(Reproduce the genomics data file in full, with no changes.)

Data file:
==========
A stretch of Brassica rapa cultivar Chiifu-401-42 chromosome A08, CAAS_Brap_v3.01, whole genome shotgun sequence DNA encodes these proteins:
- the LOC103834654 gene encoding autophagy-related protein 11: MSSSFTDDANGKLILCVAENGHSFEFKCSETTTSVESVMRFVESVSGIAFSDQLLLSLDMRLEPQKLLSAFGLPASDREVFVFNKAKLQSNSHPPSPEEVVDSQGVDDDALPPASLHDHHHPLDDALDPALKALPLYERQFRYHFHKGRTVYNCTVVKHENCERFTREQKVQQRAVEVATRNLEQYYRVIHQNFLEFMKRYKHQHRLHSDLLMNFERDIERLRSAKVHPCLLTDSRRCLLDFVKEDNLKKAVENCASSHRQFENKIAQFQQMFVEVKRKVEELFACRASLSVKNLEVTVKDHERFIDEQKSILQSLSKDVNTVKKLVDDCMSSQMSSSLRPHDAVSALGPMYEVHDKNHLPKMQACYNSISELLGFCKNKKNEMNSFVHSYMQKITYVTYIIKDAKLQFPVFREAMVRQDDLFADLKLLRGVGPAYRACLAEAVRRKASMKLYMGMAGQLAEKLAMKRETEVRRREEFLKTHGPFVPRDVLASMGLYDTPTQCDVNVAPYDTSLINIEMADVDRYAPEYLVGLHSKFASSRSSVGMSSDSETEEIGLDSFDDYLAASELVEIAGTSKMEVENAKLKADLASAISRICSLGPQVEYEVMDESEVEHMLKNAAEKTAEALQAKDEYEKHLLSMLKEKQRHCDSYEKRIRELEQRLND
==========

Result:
A stretch of Brassica rapa cultivar Chiifu-401-42 chromosome A08, CAAS_Brap_v3.01, whole genome shotgun sequence DNA encodes these proteins:
- the LOC103834654 gene encoding autophagy-related protein 11: MSSSFTDDANGKLILCVAENGHSFEFKCSETTTSVESVMRFVESVSGIAFSDQLLLSLDMRLEPQKLLSAFGLPASDREVFVFNKAKLQSNSHPPSPEEVVDSQGVDDDALPPASLHDHHHPLDDALDPALKALPLYERQFRYHFHKGRTVYNCTVVKHENCERFTREQKVQQRAVEVATRNLEQYYRVIHQNFLEFMKRYKHQHRLHSDLLMNFERDIERLRSAKVHPCLLTDSRRCLLDFVKEDNLKKAVENCASSHRQFENKIAQFQQMFVEVKRKVEELFACRASLSVKNLEVTVKDHERFIDEQKSILQSLSKDVNTVKKLVDDCMSSQMSSSLRPHDAVSALGPMYEVHDKNHLPKMQACYNSISELLGFCKNKKNEMNSFVHSYMQKITYVTYIIKDAKLQFPVFREAMVRQDDLFADLKLLRGVGPAYRACLAEAVRRKASMKLYMGMAGQLAEKLAMKRETEVRRREEFLKTHGPFVPRDVLASMGLYDTPTQCDVNVAPYDTSLINIEMADVDRYAPEYLVGLHSKFASSRSSVGMSSDSETEEIGLDSFDDYLAASELVEIAGTSKMEVENAKLKADLASAISRICSLGPQVEYEVMDESEVEHMLKNAAEKTAEALQAKDEYEKHLLSMLKEKQRHCDSYEKRIRELEQRLND